The new independent body would, then we might say, like swapping 'cat' for 'cats' (ie within the paradigm). Yes, suggesting that government 'underpin' this body is syntactic but one which leaves the overall power structure intact, so perhaps this would be analogous to writing 'Do you think that the cats sat on the mat?' (!) or some such, a tentative shift where the original stays intact but nothing fundamental changes overall.Why, for example, will journos stop trying to slip coppers money for information? Why, when this happens, will it be the journos who lose their jobs and not the proprietors? (Of course not!). There will of course be no ending of the revolving doors between press, politics and police, jobs will continue to flow between all three, which means much more than a matter of personnel. People take with them 'spheres of influence', knowledge of where and how to apply pressure and to get things done so that nothing shakes the system, even when there are clear miscarriages of justice eg Hillsborough.

To be blunt, I think that what is going on is a massive distraction from the real and full 'syntax'. A combination of Nick Davies' articles, articles in 'Private Eye', and what we heard in Leveson (or didn't hear) exposed the syntax of how political, press and 'security' power interrelates. (The horizontal chain.)  And then, (using whatever metaphor you want), the curtains are closing, the waves wash back, the box is closed - and we can't see it anymore. The heavyweight apologists try to focus everyone's attention on one part of what's happened so that we don't see the whole picture.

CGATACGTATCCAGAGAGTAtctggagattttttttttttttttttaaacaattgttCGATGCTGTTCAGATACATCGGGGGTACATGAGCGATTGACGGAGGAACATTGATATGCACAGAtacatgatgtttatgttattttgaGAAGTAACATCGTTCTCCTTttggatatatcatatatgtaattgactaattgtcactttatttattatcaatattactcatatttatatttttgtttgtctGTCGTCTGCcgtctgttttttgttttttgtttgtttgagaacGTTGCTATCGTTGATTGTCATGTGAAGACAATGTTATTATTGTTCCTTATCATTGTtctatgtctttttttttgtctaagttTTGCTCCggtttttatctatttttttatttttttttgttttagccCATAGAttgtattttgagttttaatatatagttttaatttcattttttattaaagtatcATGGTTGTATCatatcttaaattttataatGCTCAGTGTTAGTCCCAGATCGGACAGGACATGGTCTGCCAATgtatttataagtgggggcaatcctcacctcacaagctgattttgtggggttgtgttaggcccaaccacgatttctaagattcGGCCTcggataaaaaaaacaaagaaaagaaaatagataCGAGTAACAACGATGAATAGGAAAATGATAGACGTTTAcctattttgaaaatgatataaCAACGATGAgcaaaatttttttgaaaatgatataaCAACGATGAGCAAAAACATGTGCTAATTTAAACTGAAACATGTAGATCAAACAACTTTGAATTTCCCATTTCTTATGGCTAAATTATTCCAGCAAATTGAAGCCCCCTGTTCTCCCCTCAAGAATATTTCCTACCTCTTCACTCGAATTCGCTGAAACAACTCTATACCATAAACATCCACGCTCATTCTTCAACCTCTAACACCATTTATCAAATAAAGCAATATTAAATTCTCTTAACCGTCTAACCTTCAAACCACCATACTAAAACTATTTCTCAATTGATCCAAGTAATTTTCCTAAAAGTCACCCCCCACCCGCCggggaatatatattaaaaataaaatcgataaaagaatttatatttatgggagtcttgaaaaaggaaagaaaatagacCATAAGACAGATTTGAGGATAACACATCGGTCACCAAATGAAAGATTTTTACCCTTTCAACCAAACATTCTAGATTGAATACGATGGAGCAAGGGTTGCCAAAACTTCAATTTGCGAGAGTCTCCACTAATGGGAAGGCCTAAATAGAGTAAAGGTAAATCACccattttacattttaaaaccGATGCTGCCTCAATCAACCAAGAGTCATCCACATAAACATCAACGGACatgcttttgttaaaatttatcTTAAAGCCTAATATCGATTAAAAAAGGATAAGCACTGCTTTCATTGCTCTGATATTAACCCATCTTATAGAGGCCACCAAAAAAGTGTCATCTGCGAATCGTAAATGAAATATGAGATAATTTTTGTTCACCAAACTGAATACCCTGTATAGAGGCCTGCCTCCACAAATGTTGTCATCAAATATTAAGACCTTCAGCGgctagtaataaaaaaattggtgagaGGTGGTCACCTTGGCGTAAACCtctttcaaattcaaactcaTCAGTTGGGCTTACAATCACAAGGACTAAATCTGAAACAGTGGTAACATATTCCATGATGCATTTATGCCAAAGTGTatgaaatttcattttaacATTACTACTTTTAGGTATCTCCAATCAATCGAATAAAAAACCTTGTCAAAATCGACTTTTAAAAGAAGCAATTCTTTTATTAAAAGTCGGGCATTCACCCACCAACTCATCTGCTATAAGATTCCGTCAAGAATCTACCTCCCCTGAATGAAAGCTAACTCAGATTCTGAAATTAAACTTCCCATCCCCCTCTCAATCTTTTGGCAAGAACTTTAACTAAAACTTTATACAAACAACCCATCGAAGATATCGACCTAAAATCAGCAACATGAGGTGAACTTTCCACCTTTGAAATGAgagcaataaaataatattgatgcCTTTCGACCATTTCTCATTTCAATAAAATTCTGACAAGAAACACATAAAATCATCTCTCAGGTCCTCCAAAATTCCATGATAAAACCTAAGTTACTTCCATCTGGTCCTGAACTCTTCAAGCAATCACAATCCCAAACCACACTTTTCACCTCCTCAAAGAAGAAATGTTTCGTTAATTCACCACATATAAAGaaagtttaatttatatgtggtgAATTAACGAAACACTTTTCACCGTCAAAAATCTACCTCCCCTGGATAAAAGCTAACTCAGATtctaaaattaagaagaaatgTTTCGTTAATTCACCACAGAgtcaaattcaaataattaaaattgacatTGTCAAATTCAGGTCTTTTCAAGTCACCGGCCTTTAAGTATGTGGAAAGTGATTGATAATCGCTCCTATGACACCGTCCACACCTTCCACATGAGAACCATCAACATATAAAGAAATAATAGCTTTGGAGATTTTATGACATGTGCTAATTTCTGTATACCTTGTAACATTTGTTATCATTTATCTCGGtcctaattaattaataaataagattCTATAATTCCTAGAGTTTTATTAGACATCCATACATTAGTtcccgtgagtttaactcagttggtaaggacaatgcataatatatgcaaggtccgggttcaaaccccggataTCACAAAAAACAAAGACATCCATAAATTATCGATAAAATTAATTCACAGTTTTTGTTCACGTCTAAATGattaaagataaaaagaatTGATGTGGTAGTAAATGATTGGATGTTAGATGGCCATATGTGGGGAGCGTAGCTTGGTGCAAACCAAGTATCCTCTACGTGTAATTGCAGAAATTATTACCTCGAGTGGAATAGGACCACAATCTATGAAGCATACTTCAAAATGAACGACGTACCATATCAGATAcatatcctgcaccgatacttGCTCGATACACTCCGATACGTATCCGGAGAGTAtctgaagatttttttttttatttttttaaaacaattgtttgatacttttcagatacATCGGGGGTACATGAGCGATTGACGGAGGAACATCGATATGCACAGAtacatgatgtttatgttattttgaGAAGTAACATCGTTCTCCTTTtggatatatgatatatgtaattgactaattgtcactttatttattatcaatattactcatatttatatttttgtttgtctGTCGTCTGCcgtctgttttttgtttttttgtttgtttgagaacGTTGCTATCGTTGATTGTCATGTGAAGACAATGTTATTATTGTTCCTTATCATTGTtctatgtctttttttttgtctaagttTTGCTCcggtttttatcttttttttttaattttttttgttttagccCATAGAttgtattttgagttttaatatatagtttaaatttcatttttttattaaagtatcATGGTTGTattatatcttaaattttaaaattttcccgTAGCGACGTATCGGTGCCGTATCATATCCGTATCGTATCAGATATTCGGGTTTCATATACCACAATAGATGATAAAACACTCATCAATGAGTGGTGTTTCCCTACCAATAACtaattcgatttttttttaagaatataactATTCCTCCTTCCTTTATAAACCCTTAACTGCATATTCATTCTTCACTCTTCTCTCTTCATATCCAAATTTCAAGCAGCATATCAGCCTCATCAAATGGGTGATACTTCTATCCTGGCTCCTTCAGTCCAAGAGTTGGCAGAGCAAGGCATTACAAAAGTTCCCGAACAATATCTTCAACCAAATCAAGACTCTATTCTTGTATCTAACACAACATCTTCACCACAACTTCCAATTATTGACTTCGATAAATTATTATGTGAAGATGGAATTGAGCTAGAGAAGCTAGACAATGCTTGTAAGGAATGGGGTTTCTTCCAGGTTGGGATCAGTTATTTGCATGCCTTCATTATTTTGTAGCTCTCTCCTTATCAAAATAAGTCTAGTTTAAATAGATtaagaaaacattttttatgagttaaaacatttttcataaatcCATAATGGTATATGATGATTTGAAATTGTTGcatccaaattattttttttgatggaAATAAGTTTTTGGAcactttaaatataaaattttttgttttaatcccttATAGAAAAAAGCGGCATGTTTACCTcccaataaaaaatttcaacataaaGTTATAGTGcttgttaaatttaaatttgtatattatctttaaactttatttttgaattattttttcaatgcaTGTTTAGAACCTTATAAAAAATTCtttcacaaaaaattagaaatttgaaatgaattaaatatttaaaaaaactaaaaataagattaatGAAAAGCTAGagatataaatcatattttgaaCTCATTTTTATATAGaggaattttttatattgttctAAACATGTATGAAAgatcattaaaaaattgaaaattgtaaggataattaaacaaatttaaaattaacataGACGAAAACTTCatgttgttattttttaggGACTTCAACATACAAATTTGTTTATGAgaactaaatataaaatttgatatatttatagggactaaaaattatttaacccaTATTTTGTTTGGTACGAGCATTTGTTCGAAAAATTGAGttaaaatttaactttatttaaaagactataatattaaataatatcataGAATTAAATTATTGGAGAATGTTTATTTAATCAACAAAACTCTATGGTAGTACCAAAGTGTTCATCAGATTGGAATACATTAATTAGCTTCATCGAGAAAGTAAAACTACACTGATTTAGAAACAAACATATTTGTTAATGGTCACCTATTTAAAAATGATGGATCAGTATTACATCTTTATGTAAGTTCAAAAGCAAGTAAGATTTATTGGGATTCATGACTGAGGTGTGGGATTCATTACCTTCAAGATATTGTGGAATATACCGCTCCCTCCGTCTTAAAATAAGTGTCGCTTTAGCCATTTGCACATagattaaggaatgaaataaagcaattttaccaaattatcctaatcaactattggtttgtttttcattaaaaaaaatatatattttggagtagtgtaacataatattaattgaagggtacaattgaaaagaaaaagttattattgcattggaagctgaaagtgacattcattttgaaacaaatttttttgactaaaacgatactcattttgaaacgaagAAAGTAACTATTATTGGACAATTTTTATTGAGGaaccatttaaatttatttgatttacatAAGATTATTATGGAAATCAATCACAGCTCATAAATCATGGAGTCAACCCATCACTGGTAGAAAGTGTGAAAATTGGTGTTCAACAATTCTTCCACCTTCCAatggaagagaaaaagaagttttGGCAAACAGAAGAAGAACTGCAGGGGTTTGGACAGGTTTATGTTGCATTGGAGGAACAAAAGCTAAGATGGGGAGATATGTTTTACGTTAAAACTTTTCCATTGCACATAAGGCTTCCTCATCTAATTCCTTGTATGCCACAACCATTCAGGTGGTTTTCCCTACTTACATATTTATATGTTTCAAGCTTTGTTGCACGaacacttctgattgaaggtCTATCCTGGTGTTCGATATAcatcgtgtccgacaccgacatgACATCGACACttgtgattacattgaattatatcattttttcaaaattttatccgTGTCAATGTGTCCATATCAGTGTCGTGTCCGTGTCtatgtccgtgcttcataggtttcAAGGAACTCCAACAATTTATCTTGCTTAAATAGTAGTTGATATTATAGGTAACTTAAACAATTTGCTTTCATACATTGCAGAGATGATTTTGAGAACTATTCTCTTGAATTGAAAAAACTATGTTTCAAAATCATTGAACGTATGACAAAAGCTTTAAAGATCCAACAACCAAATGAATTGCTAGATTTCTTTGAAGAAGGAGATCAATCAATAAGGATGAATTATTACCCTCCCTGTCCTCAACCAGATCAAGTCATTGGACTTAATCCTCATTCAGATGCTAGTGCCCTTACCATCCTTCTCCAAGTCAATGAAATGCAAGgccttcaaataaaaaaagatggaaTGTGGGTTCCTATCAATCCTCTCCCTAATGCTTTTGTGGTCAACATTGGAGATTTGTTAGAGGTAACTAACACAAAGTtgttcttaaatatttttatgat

Perhaps, when the law cases open - we will get some more glimpses but more often than not, law cases end up being about the crimes, mistakes etc of one person with an underlying assumption that if he or she had been someone else, such crimes and mistakes wouldn't have happened (ie paradigms not syntax).

Apologies if this all seems rather laboured, as a way of explaining something comparatively simple. I find that this way of thinking can sometimes illuminate what's going on. I mean, it does for me!

* eagle-eyed linguists would say that the paradigm for 'cat' is: cat, cats. 'A cat', 'cats', 'the cat' and 'some cats' is a piece of mini-syntax ie how 'cat' and a 'determiner' are linked syntactically. The determiner is a paradigm of itself ie 'a' (or 'an'), 'the', 'some' and no determiner is a paradigm of itself.  Think how hard it is to learn this piece of mini-syntax when you learn another language: eg French un/une, le, la, les, du, de la, des, and no determiner. When do you use which? Aaaaaaagh.